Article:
Multiple Chemical Sensitivity
The medical community is divided over whether or not multiple chemical sensitivity actually exists. Some physicians acknowledge it as a medical disorder that is triggered by exposures to chemicals in the environment, often beginning with a short-term, severe chemical exposure or with longer-term, small exposures. This condition is also known as environmental illness, ecological illness, and total allergy syndrome. Conditions that may be related to it (or overlap with it) include sick building syndrome (SBS), food intolerance syndrome (FIS), and Gulf War Illness (GWI).
Multiple chemical sensitivity is something of a medical mystery. The medical community is divided over whether or not the condition actually exists.
Some physicians acknowledge multiple chemical sensitivity as a medical disorder that is triggered by exposures to chemicals in the environment, often beginning with a short-term, severe chemical exposure (like a chemical spill) or with longer-term, small exposures (like a poorly ventilated office building).
Others in the medical community, however, do not accept multiple chemical sensitivity as a genuine medical disorder. The Centers for Disease Control and Prevention (CDC), for example, does not recognize multiple chemical sensitivity as a clinical diagnosis. There is no official medical definition of multiple chemical sensitivity, partially because symptoms and chemical exposures are often unique and are widely varied between individuals. Some physicians are skeptical of concluding that low concentrations of the same chemicals that are tolerated by everyone else can cause dramatic symptoms in multiple chemical sensitivity patients.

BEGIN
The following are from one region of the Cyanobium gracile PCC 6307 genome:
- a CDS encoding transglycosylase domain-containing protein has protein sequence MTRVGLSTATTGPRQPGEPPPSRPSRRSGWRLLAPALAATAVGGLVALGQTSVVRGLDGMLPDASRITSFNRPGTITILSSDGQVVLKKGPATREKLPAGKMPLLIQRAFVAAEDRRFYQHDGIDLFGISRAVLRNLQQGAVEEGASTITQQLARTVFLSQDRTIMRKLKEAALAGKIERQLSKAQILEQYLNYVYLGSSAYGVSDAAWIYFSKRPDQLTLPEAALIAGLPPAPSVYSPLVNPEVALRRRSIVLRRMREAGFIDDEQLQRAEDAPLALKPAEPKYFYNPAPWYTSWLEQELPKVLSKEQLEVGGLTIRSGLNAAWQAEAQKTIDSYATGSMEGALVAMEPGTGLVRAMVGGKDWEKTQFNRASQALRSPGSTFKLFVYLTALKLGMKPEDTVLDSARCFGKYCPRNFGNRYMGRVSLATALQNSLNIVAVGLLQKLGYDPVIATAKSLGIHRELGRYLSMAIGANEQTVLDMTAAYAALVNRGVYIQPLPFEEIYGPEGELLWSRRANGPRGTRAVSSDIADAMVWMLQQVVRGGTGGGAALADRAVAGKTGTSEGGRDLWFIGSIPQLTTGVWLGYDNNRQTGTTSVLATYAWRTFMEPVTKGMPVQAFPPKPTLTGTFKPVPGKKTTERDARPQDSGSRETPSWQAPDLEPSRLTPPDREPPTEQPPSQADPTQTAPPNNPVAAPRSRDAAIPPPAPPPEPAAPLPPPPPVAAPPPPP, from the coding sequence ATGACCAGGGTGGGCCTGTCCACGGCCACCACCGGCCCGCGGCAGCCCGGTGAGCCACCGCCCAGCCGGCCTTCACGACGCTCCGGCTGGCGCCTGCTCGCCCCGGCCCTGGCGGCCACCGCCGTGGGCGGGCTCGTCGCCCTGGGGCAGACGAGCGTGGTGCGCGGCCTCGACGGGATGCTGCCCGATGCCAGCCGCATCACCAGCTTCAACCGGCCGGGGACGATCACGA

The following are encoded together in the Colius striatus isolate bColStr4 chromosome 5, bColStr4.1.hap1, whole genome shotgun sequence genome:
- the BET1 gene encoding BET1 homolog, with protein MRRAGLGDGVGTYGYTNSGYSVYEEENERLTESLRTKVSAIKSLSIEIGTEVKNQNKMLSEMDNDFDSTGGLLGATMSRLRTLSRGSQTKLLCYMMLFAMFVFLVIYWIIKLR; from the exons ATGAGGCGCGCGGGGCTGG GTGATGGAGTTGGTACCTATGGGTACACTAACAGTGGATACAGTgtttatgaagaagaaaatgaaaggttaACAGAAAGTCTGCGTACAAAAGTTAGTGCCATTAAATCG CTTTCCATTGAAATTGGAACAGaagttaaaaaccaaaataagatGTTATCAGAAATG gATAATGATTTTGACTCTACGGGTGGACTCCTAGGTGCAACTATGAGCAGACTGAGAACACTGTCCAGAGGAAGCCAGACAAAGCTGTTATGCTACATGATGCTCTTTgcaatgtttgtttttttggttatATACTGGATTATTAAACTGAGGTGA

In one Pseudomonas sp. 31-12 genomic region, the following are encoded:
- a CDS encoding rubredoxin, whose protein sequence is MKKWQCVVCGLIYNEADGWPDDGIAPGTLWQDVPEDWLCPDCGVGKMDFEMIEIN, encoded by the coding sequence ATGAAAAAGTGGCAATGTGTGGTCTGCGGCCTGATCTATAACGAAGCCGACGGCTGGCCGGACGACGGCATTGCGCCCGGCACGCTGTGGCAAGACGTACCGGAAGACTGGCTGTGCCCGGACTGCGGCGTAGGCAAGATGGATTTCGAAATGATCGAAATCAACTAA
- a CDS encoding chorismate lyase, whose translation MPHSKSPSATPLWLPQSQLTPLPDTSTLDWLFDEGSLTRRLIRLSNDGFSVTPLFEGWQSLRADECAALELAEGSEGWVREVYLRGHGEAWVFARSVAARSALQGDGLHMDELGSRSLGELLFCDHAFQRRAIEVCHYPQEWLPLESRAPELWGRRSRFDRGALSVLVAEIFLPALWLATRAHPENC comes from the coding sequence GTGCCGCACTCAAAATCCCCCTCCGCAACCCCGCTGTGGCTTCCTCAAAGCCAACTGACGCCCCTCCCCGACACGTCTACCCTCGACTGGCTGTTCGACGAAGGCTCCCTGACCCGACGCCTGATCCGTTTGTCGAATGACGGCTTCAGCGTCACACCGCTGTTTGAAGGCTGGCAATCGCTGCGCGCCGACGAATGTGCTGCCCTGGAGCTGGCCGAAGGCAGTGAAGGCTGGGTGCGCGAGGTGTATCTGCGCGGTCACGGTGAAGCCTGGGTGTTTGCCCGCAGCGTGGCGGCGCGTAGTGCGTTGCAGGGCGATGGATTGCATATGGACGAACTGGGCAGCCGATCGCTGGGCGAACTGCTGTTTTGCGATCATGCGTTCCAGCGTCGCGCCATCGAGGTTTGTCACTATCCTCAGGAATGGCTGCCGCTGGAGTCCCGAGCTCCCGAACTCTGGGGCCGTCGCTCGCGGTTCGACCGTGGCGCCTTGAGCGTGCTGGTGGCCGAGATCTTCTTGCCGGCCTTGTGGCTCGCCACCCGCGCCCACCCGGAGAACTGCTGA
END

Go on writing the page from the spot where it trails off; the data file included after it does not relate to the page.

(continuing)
The American Medical Association (AMA) denies that multiple chemical sensitivity is a clinical condition because conclusive scientific evidence is lacking.